Guterres urges ‘quantum leap in support’ for vulnerable nations


The United Nations Secretary-General Antonio Guterres on Monday warned that the recovery from the coronavirus (COVID-19) pandemic must be sustainable and inclusive, unveiling “an urgent four-point debt crisis action plan”.

Addressing the 15th session of the United Nations Conference on Trade and Development (UNCTAD) here, Guterres warned that the pandemic is putting decades of development progress at risk and urged greater support for vulnerable nations, as they tackle the challenges of debt distress, lack of investment, unfair trade and the climate emergency.

He supported the call for vaccine equity, adding it is but “the first step in a much longer race”, and that an uneven recovery is leaving much of the world behind.

“We need to turn this around with a bold, sustainable and inclusive global recovery,” Guterres said, adding “one that benefits the many, rather than the few.

“One that delivers hope to people – and healing to our planet. And one that levels the playing field for all countries as they support their people during this extraordinary moment in history.”

He said countries cannot build back from the pandemic if they are held down by debt, describing it as “a dagger through the heart of global recovery”.

While welcoming the recent issuance of US$650 billion in Special Drawing Rights (SDRs), a type of foreign reserve asset created by the International Monetary Fund, he appealed for “a quantum leap in support”.

Guterres told the meeting that his four-point debt action plan calls for reallocating unused SDRs to vulnerable countries, including middle-income nations, and for the G20 wealthy economies to extend their debt suspension initiative, established in May 2020, through next year.

The secretary-general also reiterated his call to reform “the international debt architecture”, particularly for middle-income countries, to examine innovative measures such as debt swaps, buybacks and exchanges.

“Fourth and finally, we need private finance to help fill the gap. It is deeply unfair that rich countries can borrow cheaply and spend their way to recovery, while low and middle-income countries struggle to keep their economies afloat.”

He said that with the COVID-19 pandemic putting development at risk, countries must be supported in making “bold investments” in education, social protection, healthcare and decent work.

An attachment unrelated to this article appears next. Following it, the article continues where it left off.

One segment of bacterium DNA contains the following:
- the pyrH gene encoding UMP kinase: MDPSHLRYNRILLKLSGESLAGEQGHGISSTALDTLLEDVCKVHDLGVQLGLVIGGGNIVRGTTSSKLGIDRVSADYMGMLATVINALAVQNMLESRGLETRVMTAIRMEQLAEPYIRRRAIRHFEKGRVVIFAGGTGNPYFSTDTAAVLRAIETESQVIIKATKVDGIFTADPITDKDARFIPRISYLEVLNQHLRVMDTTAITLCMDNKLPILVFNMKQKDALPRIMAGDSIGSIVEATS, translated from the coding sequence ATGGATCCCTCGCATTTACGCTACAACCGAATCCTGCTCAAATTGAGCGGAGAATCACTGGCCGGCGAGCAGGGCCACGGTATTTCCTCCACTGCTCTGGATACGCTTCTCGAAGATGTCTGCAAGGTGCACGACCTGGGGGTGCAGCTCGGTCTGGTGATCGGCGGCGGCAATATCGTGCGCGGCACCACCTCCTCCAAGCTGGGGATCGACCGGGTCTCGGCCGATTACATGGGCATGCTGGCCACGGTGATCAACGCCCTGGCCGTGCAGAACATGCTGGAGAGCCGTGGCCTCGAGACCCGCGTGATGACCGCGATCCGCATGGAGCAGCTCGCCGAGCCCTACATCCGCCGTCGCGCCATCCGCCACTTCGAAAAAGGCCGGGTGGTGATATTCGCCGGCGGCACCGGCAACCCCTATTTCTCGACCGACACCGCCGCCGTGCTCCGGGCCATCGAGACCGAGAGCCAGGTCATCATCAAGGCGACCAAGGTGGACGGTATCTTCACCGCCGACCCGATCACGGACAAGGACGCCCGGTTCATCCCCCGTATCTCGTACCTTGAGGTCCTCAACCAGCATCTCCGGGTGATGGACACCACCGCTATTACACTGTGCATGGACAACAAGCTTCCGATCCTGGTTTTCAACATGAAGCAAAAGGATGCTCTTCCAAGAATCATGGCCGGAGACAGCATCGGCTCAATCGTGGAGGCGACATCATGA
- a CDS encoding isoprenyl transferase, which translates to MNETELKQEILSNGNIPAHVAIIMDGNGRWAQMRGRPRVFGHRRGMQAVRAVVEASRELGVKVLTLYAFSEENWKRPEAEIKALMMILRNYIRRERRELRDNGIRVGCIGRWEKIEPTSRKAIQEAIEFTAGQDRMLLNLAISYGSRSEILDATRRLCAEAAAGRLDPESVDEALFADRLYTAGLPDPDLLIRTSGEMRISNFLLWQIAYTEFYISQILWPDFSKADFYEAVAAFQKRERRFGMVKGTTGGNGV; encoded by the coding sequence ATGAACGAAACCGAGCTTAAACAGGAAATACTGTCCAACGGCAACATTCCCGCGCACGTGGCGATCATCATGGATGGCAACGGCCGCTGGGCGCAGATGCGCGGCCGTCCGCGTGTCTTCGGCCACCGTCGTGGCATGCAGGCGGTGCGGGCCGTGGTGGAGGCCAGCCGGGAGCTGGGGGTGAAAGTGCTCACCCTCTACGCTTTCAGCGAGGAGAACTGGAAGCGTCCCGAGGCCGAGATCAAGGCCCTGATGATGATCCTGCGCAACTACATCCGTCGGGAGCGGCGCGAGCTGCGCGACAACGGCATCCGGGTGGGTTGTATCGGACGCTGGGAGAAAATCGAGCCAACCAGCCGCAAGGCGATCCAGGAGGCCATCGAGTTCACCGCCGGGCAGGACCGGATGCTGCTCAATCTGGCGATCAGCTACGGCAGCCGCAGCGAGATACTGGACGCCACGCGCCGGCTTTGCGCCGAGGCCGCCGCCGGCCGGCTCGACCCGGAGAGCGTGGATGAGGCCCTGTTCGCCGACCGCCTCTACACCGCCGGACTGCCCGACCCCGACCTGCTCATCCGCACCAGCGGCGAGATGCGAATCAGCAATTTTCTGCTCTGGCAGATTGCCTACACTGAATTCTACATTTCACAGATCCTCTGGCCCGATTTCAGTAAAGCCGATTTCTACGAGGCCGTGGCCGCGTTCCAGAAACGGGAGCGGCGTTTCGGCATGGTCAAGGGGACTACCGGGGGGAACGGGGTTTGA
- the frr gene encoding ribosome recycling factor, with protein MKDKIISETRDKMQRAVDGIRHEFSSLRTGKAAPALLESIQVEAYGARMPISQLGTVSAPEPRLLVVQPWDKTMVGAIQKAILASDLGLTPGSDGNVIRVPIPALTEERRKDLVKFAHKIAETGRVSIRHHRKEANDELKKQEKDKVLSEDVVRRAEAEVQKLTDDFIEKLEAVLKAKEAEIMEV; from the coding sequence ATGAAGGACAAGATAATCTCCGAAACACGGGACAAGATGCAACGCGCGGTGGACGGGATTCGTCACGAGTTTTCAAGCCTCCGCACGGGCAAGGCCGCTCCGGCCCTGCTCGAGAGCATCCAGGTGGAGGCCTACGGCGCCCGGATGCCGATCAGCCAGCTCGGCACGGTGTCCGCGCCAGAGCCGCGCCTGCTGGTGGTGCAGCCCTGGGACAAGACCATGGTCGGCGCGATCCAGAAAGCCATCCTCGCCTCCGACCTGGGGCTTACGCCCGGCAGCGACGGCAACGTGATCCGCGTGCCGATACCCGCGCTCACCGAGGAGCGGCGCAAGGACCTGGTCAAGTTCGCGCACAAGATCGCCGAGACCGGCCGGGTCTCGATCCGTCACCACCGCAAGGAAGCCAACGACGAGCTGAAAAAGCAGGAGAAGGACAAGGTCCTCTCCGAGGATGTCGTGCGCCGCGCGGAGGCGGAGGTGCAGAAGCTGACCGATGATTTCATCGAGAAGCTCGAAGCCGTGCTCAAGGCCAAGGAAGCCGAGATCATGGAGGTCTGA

“We need to put people above profits, including through fair tax burdens, and ending tax evasion, money laundering, and illicit financial flows,” he said, speaking in French.

In this regard, the G20, the UN and international financial institutions should work with the Organisation for Economic Cooperation and Development (OECD) to push forward in implementing a global framework for corporate taxation so that “taxes benefit people in places where economic activity actually happens. In communities – not distant boardrooms”.

Guterres said that the world’s poorest countries should also benefit from trade and investment, both of which have been derailed by the pandemic.

“We need open and fair trade rules, so all countries can compete on a level playing field no matter their position on the development ladder. And we also need to help developing countries modernise their infrastructure and trade flows – reducing costs and increasing efficiencies.”

He said these measures are vital to support countries as they transition to “green” economies, grounded in renewable energy, which also entails modernising the transport sector, particularly the vital global shipping industry, responsible for some 80 percent of trade.

Guterres said that building a global green economy is the fourth challenge the international community faces, as the countries strive to minimize global temperature rise, in line with the Paris Agreement on climate change.

He urged commitment to achieve carbon neutrality by mid-century through measures such as phasing out subsidies for fossil fuels. Richer countries were also reminded of their decade-old promise to provide US$100 billion annually in climate finance to support the developing world.

“For countries like Barbados on the front lines of the climate crisis, adapting and building resilience is not a luxury – it is an urgent priority,” the secretary general said, underlining the need to fund adaptation.

“So, today, I repeat my call to donors and multilateral development banks to allocate at least 50 per cent of their climate support towards adaptation and resilience.”

The UNCTAD ministerial conference, which takes place every four years, is a platform for dialogue on key and emerging issues affecting the global economy, and Gueterres described it as “the Olympics of trade, development, investment, policy and technology discussions”.

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